The West Bengal based Trinamool Congress and the Congress will fight the Lok Sabha election together against the state's ruling Left Front, leaders of the two parties said in Kolkata on Sunday night.
"We have decided to fight the elections together," state Congress president Pranab Mukherjee said at a joint media conference with Trinamool Congress chief Mamata Banerjee late in the night after a 70-minute meeting.
However, the two leaders said the final contours of the alliance including the number of seats to be contested by each party will be decided in the coming days after further talks.
"We had good and useful discussions. But as we have some compulsions, we will very soon tell you the final outcome of the talks," Congress Working Committee member and External Affairs Minister Pranab Mukherjee said at the brief media meet.
Asked whether it was an alliance or a seat adjustment, Mukherjee said: "That's upto you to say."
On how many of the state's 42 seats each party could fight, he said: "Finally when we announce you will get the numbers."
Echoing Mukherjee, Banerjee said the discussions were "very good". However, she said the Trinamool will have to discuss the matter with its Leftist alliance partners like the Socialist Unity Centre of India (SUCI).
"We want to fight against the Communist Party of India - Marxist (CPI-M). So, nothing can be better than a Congress-Trinamool tie-up," she said.
Banerjee said the state Congress president will talk to his party high command in Delhi before making public the details of the pact.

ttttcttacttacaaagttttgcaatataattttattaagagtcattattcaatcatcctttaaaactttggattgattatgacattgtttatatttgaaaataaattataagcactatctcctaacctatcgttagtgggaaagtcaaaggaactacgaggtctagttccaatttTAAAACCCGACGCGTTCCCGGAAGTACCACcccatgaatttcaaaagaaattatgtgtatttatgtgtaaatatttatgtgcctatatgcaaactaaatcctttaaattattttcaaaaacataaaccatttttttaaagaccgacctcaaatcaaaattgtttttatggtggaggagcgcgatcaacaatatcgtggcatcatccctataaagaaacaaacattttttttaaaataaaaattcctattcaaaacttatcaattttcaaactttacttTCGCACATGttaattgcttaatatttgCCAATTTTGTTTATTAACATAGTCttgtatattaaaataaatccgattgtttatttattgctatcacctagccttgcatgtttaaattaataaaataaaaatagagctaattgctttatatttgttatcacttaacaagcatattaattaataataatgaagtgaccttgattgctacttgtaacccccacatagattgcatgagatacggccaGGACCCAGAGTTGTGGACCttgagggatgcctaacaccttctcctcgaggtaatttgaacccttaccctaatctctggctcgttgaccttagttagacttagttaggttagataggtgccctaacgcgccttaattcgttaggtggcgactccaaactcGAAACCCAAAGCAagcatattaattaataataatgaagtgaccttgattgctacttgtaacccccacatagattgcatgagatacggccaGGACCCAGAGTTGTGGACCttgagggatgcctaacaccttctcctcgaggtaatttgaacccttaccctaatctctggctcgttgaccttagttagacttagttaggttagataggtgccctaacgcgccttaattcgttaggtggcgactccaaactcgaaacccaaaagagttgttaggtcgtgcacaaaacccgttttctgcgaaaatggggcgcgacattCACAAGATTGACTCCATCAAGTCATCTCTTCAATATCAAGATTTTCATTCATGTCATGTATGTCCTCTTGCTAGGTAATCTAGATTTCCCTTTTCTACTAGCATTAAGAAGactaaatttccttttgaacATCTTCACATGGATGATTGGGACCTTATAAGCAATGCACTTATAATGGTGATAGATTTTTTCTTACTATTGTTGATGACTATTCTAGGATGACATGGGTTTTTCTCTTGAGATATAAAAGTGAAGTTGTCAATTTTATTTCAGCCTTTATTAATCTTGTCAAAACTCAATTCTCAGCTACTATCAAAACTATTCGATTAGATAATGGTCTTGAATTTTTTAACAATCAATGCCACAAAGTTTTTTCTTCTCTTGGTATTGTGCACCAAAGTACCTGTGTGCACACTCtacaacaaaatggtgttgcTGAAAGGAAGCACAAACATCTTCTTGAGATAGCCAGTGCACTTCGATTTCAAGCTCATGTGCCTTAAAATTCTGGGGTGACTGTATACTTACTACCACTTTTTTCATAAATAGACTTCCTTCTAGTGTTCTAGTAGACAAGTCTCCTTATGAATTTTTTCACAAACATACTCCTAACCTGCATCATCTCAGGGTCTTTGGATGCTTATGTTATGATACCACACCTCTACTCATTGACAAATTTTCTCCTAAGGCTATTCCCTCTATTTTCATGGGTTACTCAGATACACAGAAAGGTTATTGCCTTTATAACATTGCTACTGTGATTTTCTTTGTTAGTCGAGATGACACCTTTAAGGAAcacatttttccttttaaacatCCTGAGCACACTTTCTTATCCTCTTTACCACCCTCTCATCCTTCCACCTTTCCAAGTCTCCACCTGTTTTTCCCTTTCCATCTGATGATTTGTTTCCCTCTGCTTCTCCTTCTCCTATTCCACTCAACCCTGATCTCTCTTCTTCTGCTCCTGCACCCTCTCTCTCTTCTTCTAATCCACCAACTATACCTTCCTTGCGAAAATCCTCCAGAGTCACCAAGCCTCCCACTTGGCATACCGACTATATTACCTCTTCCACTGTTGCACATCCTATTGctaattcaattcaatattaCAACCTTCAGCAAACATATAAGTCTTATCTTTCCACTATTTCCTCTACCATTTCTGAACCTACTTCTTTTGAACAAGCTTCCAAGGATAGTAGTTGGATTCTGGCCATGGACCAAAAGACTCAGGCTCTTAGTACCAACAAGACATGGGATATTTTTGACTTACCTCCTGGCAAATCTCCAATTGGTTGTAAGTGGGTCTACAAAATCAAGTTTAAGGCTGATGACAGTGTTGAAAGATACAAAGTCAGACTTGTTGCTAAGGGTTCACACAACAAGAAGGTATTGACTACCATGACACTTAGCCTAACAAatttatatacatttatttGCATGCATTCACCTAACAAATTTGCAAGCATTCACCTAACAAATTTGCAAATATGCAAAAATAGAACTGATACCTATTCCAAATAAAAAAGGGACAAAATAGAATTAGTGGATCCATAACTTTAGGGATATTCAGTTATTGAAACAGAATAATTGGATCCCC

Congress' all India screening committee chairman Mukul Wasnik and general secretary in charge of the state K. Keshava Rao, as also Trinamool general secretary Mukul Roy were among those present during the hurriedly convened deliberations at a South Kolkata guesthouse, that capped a day of discussions, discontent, and dissatisfaction over the alliance.
Earlier in the day, state Congress leadership deliberated on the alliance with the Trinamool that could pose a challenge to the ruling Communist Party of India-Marxist (CPI-M) led Left Front, which has suffered a constant erosion of votes for about a year.
The Left Front has been ruling the state uninterruptedly since 1977.
In the morning, discontent surfaced in the Congress over the possible alliance, with a section of leaders demanding Trinamool leaders, including Banerjee, either withdraw their disparaging comments against the state Congress president Pranab Mukherjee or apologise.
Beginning the parleys for clinching an alliance, soon after a Congress-backed Trinnamool Congress nominee wrested the Bishnupur (West) assembly seat from the CPI-M in a by-poll with a huge margin, the Congress decided in the evening not to field any candidate against Mamata Banerjee in Kolkata South.
Welcoming the Congress' decision, Banerjee said she wanted the alliance to cover the entire state.
It was a day of fast-paced drama that saw the two sides sending mixed vibes to each other on forging the alliance.
While the state Congress pitched for an "honourable seat adjustment" with the Trinamool, Congress legislator Deepa Dasmunsi accused Banerjee and her lieutenants of making disparaging remarks against Mukherjee.
"They are humiliating our state president (Pranad Mukherjee) publicly and before the media. And at the same time they are keeping the door open for an alliance. Doesn't this smack of double standards?" she said.
On speculation that the Congress had demanded 16 of the 42 Lok Sabha seats in the state but the Trinamool was prepared to part with only 12, Rao indicated that apart from a good number of seats, the Congress has also set its sights on bagging winnable constituencies.
"We believe quality and quantity both are needed," she said.